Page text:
- City suspends liquor license for downtown Cape bar; owners say they want to fix problems (3/26/17)7
- Mall aboard: Future requires evolution at West Park Mall (3/24/17)24
- Legal discrimination complaint, ethics complaint filed in Scott City government (3/22/17)13
- Former Southeast softball coach sues Board of Regents; seeks damages and her job back (3/23/17)15
- Former Scott City administrator: 'I was forced to resign' (3/21/17)6
- Triplett manslaughter case set for July 2018 (3/21/17)2
- Lawmakers put prevailing wage in crosshairs; laborers object (2/12/17)10
- Chaffee district seeks bond issue for classrooms, property (3/26/17)4
- 'Construction with finesse' (3/26/17)2
- Cramped quarters: April 4 proposition aims to ease crowding in Perry County District Schools (3/23/17)4
Harnessing the wind
Rock Port, Mo., in far northwest Missouri declared last week that the town of 1,300 has become the first U.S. city to get all of its electricity from wind power.
The St. Louis-based Wind Capital Group, according to an article by the Associated Press, and John Deere Wind Energy built a wind farm of towering turbines on bluffs not far from the Missouri River west of Rock Port. The wind farm generates five megawatts each day, almost twice as much electricity as the town needs.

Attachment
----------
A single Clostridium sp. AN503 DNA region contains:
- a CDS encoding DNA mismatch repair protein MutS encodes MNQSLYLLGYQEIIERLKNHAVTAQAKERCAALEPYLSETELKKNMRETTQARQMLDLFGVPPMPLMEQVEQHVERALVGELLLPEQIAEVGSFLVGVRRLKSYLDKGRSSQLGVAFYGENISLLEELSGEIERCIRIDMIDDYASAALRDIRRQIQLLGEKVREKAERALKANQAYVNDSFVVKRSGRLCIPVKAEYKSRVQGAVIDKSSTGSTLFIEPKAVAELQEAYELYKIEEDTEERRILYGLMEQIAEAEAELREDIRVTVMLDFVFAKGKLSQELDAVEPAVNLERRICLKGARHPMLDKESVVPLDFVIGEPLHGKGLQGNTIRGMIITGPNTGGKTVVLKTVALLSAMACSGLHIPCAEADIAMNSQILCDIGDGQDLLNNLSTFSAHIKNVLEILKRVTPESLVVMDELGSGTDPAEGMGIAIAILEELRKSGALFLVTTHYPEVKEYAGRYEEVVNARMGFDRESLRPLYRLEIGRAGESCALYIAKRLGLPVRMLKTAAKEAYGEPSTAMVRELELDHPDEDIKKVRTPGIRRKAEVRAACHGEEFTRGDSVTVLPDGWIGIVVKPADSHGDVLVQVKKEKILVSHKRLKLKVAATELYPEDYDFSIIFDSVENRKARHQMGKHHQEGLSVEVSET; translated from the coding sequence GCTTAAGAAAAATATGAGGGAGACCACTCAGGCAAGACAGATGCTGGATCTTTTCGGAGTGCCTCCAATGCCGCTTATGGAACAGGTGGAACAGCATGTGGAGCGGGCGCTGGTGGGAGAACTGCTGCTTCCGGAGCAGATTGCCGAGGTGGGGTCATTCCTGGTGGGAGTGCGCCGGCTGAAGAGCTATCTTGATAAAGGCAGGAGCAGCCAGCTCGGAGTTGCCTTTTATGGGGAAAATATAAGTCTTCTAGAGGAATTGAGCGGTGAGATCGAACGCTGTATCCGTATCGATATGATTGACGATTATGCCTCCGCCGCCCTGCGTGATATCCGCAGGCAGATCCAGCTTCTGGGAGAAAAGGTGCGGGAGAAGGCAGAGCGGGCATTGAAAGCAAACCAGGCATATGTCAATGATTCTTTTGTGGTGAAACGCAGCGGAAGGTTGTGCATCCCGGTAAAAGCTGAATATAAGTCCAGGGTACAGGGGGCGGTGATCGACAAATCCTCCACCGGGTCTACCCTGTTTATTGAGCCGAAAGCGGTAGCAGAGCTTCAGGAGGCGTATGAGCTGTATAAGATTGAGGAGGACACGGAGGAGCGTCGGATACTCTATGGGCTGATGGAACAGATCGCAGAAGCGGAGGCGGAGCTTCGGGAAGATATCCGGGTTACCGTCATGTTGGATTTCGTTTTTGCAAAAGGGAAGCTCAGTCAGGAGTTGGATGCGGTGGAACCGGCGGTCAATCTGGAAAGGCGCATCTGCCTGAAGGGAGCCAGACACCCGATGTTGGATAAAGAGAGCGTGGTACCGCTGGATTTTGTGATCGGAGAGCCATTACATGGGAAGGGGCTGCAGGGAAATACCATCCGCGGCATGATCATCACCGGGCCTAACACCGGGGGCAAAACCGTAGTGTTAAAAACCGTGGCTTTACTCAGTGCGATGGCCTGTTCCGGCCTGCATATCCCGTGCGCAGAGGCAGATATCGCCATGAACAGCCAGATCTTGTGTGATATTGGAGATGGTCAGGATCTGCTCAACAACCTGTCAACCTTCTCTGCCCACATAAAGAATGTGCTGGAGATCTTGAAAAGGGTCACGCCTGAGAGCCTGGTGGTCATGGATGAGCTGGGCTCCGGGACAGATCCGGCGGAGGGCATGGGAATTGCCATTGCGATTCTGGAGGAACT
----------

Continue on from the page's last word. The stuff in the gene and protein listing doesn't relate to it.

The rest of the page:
This is an exciting development. Although there are considerable up-front costs -- the farm cost $90 million, wind comes cheap. And wind is abundant in northwest Missouri, where rolling farmland without hills or dense forests does little to impede the flow of the wind.
The leaders of Rock Port and of the businesses that developed the wind farm are to be congratulated for their cooperation and foresight.